Authors of section


Boaz Arzi

Executive Editor

Amy Kapatkin

General Editor

Frank Verstraete

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Plate fixation

1. Principles

Restoring normal anatomical contour is crucial to avoid long-term complications such as loss of reduction, facial asymmetry and general dysfunction.

2. Approach

Patient positioning

For this procedure, one of the following two patient positions are used:

The lateral extraoral approach to the zygomatic arch allows for the best exposure.

lateral approach to the zygomatic arch

If only the rostral part of the zygomatic arch is fractured, an intraoral approach may be attempted.

intraoral approach to the maxilla

3. Irrigation of the fracture

Irrigation of the fractured area is advised to remove any foreign material and debris.

plate fixation

4. Reduction

The dislocated segment is elevated or distracted using one or two periosteal elevators and/or bone-holding forceps until the appropriate anatomic alignment is reached.

plate fixation

5. Fixation

Plate selection and preparation

An appropriate size, low-profile, titanium 2mm non-locking miniplate is contoured using specially designed miniplate bending pliers, and adapted to the desired anatomical site. This allows for accurate repositioning and reconstruction of the zygomatic arch. The length of the plate should allow for at least two screws on each side of the fracture. Three screws per fracture fragment (six cortices) are ideal.

plate fixation

Plate application

The plate is applied spanning the fracture margins. More than one plate is rarely required.

plate fixation

Note: Care should be taken with placement of the rostral screws to avoid the roots of the maxillary molar and fourth premolar teeth.

plate fixation

The length of the screws is determined by using CT measurements of the bone thickness and a depth gauge.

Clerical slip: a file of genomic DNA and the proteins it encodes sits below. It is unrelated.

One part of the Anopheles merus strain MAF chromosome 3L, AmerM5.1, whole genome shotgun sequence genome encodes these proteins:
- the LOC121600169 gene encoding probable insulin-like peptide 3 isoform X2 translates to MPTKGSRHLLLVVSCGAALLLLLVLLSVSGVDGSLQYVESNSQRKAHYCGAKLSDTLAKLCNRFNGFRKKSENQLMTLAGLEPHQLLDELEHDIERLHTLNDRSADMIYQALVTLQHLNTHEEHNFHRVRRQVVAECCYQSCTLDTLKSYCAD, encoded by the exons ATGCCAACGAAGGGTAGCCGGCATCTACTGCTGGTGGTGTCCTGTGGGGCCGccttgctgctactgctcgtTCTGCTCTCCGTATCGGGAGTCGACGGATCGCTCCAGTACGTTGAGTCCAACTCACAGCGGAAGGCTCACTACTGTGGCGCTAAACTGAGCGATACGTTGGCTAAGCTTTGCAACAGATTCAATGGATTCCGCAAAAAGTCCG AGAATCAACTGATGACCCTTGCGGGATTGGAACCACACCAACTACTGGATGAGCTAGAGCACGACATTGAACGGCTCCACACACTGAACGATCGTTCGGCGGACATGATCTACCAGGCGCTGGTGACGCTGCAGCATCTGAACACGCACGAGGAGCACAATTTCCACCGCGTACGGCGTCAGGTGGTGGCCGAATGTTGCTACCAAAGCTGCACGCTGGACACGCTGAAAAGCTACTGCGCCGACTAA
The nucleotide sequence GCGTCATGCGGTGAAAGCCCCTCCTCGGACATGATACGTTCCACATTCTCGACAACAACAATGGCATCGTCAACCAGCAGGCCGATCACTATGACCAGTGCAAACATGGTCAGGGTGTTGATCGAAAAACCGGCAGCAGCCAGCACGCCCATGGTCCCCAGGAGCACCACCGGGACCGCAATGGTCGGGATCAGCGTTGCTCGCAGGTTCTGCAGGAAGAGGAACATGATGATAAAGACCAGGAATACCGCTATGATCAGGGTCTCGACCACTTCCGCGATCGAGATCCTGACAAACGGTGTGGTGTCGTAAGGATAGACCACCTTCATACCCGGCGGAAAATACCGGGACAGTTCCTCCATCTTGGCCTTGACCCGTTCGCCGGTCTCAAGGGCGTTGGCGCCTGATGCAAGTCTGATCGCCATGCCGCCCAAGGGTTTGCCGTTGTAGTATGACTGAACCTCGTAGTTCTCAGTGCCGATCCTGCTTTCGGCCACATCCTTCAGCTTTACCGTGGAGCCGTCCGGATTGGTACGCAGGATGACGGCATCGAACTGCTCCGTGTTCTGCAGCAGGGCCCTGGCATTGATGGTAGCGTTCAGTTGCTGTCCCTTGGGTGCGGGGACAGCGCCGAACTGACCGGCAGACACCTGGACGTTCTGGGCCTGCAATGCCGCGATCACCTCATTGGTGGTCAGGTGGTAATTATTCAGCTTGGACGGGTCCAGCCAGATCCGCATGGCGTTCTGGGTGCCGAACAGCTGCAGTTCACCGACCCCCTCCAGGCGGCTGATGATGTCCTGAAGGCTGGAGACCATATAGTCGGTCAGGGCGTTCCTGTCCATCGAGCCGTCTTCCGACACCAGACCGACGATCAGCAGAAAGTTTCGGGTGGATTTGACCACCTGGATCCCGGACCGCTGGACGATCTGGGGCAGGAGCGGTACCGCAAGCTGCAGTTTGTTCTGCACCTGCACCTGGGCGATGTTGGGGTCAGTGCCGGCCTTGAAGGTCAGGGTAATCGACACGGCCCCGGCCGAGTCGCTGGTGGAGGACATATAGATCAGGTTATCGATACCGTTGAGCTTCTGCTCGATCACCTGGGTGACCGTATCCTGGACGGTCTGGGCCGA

plate fixation

The plate is secured to the bone with at least two non-locking, self-tapping titanium screws in each segment of the fracture.

midface zygomatic arch simple

6. Closure

The soft tissues are closed routinely in two layers. A Stent bandage is secured in place for 72 hours in order to minimize postoperative swelling and emphysema.

7. Aftercare

The dog should be kept on soft food for one or two weeks after surgery.

Intraoperative intravenous administration and then oral antibiotics for one to two weeks is recommended. Antibiotics used should have an excellent oral cavity penetration and spectrum. Example: ampicillin at 20 mg/kg intravenous antibiotics followed by oral antibiotics amoxicillin/clavulanic acid at 15-20 mg/kg orally twice daily.

Pain medication, such as opioids and non-steroidal anti-inflammatory medications, are used for 7-14 days.

If the fracture involved the oral cavity, oral rinse with 0.05-0.12% chlorhexidine gluconate solution is recommended (not for maxillomandibular fixation).

Recheck is recommended in 10-14 days and at three and six months post-surgery.

If there are any signs of complications (i.e. purulent nasal discharge), CT and rhinoscopy are indicated.

Implant removal

Typically, titanium miniplates and screws are osseointegrated. If there is no implant failure or infection, there is no need for implant removal.